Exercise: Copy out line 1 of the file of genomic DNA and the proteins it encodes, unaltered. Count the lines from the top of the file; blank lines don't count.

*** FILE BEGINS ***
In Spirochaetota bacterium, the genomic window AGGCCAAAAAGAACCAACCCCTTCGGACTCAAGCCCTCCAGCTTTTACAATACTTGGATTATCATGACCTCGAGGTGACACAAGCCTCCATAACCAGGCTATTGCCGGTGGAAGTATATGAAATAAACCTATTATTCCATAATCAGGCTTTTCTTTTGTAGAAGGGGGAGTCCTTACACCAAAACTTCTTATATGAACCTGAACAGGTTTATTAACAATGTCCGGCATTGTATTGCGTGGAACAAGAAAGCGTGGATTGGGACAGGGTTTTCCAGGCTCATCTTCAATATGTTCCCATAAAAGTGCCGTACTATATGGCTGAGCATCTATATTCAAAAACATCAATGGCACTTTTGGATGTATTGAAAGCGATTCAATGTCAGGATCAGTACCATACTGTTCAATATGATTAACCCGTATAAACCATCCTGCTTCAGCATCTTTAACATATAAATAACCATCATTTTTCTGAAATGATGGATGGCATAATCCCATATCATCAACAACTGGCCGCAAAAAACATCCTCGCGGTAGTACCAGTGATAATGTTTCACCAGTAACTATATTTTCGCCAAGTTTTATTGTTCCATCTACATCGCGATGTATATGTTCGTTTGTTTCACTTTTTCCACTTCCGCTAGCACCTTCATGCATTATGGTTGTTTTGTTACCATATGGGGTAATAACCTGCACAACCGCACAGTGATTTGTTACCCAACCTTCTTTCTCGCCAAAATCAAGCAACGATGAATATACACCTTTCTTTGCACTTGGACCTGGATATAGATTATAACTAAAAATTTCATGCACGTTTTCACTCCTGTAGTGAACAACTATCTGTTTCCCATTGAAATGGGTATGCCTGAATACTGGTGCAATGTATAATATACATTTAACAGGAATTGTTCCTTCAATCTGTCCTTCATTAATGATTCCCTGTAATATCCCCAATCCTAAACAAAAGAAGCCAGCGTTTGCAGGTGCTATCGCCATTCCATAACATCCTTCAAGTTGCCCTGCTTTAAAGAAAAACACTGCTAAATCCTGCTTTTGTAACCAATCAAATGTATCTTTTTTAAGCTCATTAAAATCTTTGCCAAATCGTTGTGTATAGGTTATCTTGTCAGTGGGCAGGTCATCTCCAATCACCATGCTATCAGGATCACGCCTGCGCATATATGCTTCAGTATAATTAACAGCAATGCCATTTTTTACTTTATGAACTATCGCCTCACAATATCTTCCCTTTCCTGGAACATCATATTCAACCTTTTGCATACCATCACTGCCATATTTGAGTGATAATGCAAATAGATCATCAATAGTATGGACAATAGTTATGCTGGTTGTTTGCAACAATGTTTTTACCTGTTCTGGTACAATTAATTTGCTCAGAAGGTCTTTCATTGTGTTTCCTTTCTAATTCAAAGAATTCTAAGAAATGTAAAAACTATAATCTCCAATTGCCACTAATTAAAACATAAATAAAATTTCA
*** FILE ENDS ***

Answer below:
In Spirochaetota bacterium, the genomic window AGGCCAAAAAGAACCAACCCCTTCGGACTCAAGCCCTCCAGCTTTTACAATACTTGGATTATCATGACCTCGAGGTGACACAAGCCTCCATAACCAGGCTATTGCCGGTGGAAGTATATGAAATAAACCTATTATTCCATAATCAGGCTTTTCTTTTGTAGAAGGGGGAGTCCTTACACCAAAACTTCTTATATGAACCTGAACAGGTTTATTAACAATGTCCGGCATTGTATTGCGTGGAACAAGAAAGCGTGGATTGGGACAGGGTTTTCCAGGCTCATCTTCAATATGTTCCCATAAAAGTGCCGTACTATATGGCTGAGCATCTATATTCAAAAACATCAATGGCACTTTTGGATGTATTGAAAGCGATTCAATGTCAGGATCAGTACCATACTGTTCAATATGATTAACCCGTATAAACCATCCTGCTTCAGCATCTTTAACATATAAATAACCATCATTTTTCTGAAATGATGGATGGCATAATCCCATATCATCAACAACTGGCCGCAAAAAACATCCTCGCGGTAGTACCAGTGATAATGTTTCACCAGTAACTATATTTTCGCCAAGTTTTATTGTTCCATCTACATCGCGATGTATATGTTCGTTTGTTTCACTTTTTCCACTTCCGCTAGCACCTTCATGCATTATGGTTGTTTTGTTACCATATGGGGTAATAACCTGCACAACCGCACAGTGATTTGTTACCCAACCTTCTTTCTCGCCAAAATCAAGCAACGATGAATATACACCTTTCTTTGCACTTGGACCTGGATATAGATTATAACTAAAAATTTCATGCACGTTTTCACTCCTGTAGTGAACAACTATCTGTTTCCCATTGAAATGGGTATGCCTGAATACTGGTGCAATGTATAATATACATTTAACAGGAATTGTTCCTTCAATCTGTCCTTCATTAATGATTCCCTGTAATATCCCCAATCCTAAACAAAAGAAGCCAGCGTTTGCAGGTGCTATCGCCATTCCATAACATCCTTCAAGTTGCCCTGCTTTAAAGAAAAACACTGCTAAATCCTGCTTTTGTAACCAATCAAATGTATCTTTTTTAAGCTCATTAAAATCTTTGCCAAATCGTTGTGTATAGGTTATCTTGTCAGTGGGCAGGTCATCTCCAATCACCATGCTATCAGGATCACGCCTGCGCATATATGCTTCAGTATAATTAACAGCAATGCCATTTTTTACTTTATGAACTATCGCCTCACAATATCTTCCCTTTCCTGGAACATCATATTCAACCTTTTGCATACCATCACTGCCATATTTGAGTGATAATGCAAATAGATCATCAATAGTATGGACAATAGTTATGCTGGTTGTTTGCAACAATGTTTTTACCTGTTCTGGTACAATTAATTTGCTCAGAAGGTCTTTCATTGTGTTTCCTTTCTAATTCAAAGAATTCTAAGAAATGTAAAAACTATAATCTCCAATTGCCACTAATTAAAACATAAATAAAATTTCA